Legal Eagle's-Eye View of New Era

By Moscou, Jim | Editor & Publisher, December 18, 1999 | Go to article overview

Legal Eagle's-Eye View of New Era


Moscou, Jim, Editor & Publisher


Just a decade ago, Gary Bostwick says, -Nobody even heard of the phrase, 'news-gathering torts.' Today, it's part of his curriculum while teaching California college students.

Bostwick, a First Amendment attorney and partner at Bostwick & Hoffman in Santa Monica, Calif., calls these latest legal tactics the dawn of a new era in media law. And he has the experience to say so. The 58-year-old counsel has represented clients on both sides of the bar, successfully suing and defending media organizations for 22 years. In 1991, he argued successfully before the U.S. Supreme Court that a public figure can recover libel damages if quotes are altered from their original meaning (Masson vs. New Yorker Magazine Inc.). Today, he teaches media law at the University of Southern California journalism school, and Loyola University in Los Angeles.

Here, in an edited interview, he sheds light on overzealous reporters, why the size of a newspaper matters, and the future of news gathering and journalism:

It seems like, in the past five years, there has been a focus by plaintiff attorneys on these news-gathering torts. What's happened?

Several things have happened in about that time frame. One is new technology and new ideas by people who are producing informative programs [that] have led to the use of techniques never thought of before. That includes finding people that you could never find, filming them without their knowledge, or [recording] them in audio. Journalists have also become more intervening in their desire to do their job. All of these things are moving so fast, things that we didn't expect could be done. So the law never took care of it.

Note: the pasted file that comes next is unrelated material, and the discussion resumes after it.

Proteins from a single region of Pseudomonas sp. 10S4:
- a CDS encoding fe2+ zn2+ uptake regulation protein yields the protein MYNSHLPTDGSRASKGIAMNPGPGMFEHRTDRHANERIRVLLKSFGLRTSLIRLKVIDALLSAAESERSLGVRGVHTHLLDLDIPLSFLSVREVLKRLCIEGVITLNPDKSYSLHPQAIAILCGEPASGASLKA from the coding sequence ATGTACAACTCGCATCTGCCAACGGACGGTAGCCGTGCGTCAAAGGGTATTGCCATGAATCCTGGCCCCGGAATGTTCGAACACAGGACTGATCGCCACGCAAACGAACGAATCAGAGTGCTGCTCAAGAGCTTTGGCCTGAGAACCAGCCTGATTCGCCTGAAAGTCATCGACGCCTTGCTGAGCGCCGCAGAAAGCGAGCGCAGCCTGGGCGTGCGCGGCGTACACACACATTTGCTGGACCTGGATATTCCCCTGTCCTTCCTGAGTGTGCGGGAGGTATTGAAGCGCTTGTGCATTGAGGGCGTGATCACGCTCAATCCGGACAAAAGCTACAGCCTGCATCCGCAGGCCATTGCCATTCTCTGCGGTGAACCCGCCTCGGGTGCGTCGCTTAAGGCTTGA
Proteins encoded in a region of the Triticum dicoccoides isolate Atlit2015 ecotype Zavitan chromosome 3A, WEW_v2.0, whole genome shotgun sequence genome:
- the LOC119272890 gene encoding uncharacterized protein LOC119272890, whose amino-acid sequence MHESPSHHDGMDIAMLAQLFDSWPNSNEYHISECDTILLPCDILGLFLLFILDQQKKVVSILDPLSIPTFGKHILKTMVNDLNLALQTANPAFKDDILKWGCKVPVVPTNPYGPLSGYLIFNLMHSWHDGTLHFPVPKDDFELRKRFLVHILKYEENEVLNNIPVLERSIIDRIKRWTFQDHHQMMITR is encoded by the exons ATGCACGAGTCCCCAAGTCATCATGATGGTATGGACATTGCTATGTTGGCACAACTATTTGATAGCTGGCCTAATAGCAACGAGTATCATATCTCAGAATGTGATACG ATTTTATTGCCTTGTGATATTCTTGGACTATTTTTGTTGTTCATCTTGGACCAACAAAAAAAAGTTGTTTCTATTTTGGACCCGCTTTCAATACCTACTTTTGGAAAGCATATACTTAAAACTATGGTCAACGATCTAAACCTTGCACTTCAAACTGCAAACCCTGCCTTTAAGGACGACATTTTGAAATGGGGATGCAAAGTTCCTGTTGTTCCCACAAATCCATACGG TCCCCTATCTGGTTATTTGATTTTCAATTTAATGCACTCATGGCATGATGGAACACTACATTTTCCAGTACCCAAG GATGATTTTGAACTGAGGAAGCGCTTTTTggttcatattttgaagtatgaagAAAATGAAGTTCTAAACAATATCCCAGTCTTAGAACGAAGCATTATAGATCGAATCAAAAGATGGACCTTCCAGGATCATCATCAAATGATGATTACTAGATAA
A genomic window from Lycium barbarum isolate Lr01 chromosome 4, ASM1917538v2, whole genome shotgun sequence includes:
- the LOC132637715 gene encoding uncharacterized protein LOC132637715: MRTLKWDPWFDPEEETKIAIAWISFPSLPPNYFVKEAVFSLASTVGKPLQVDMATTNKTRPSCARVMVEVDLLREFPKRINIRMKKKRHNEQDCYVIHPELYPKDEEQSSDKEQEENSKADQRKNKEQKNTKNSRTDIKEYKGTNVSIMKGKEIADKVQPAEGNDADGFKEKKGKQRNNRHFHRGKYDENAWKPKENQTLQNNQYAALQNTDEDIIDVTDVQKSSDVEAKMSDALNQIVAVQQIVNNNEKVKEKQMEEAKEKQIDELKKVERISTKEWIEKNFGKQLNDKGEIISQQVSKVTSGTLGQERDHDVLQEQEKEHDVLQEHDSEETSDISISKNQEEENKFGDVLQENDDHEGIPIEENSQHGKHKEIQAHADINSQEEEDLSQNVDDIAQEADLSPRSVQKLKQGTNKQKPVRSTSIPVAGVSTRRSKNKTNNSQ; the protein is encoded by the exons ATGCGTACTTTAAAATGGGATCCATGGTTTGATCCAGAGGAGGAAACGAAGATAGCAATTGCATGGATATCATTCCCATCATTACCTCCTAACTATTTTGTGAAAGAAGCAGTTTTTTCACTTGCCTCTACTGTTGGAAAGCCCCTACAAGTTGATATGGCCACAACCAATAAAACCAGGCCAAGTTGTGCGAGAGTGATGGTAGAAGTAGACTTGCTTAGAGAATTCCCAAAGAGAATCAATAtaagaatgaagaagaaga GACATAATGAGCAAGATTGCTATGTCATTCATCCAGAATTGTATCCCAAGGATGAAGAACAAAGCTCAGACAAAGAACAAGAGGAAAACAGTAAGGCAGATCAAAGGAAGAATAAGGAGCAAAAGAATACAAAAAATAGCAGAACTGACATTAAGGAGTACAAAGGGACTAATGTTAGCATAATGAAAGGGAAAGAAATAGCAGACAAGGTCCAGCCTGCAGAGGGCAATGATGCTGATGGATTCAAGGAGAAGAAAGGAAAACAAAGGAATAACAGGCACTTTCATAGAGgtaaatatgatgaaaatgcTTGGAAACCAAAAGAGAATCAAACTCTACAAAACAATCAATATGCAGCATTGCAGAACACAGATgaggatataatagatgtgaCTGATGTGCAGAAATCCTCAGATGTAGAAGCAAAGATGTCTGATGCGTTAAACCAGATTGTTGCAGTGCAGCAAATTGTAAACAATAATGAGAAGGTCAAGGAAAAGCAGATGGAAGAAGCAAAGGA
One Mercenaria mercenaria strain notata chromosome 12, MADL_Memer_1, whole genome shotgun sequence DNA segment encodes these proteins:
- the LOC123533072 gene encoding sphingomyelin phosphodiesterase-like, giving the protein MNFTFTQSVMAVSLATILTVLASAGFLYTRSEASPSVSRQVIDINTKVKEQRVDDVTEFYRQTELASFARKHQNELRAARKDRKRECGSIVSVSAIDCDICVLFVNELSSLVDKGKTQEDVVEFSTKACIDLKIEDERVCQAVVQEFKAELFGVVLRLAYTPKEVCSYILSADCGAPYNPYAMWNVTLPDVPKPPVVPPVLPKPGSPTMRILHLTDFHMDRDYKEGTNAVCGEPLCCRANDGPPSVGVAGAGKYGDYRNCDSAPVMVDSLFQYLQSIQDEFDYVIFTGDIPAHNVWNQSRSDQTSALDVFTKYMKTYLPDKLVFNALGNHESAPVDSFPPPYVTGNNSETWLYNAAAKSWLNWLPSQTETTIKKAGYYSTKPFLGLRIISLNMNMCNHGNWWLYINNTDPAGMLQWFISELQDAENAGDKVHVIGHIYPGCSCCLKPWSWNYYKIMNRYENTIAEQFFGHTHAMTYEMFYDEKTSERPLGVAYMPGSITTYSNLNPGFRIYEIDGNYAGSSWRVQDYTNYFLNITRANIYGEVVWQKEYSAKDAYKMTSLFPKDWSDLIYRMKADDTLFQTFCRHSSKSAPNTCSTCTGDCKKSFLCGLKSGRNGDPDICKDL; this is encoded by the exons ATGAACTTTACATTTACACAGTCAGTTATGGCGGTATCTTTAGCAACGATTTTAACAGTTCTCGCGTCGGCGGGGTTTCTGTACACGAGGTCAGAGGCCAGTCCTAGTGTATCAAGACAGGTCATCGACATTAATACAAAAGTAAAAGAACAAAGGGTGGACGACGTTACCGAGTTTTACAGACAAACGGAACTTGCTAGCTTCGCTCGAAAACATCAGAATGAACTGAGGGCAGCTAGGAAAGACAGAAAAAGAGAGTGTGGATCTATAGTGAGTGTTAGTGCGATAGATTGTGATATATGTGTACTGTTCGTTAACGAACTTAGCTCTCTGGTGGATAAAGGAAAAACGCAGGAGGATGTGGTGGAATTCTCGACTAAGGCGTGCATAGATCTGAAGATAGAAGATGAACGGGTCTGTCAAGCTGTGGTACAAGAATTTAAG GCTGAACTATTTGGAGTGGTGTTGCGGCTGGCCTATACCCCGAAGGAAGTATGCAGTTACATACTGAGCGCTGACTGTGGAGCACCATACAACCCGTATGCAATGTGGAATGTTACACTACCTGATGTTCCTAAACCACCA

At the same time, libel law has become more stabilized because of the New York Times vs. Sullivan case that occurred back in 1964. That law is not variant compared to the law of privacy in news gathering, for example.

Are broadcast journalism and technology driving this new legal front?

Not entirely. For instance, consider cases in which the media decide they should -ride-along with law enforcement. Whether, or how, or what the limits are in accompanying law enforcement is something completely new.

It seems like corporations are going farther than ever when trying to build a case against the media, like collecting affidavits.

That's a technique used by companies and others who have enough resources to pay for that sort of thing. The one or two situations I'm personally aware of, because I've done them myself, is to simply go out to all the people the press talked to, find out precisely what it was the reporters did, and what was said and what wasn't said.

That could be an expensive legal tactic to encounter, especially for a small publication.

Yeah. If you have an extraordinarily wealthy plaintiff that can afford to exercise his quirks or vengeance, that's one kind of case. And if you get a small paper it becomes simpler to publish an apology. They cut. They run.

News gathering seems terribly vulnerable right now. …

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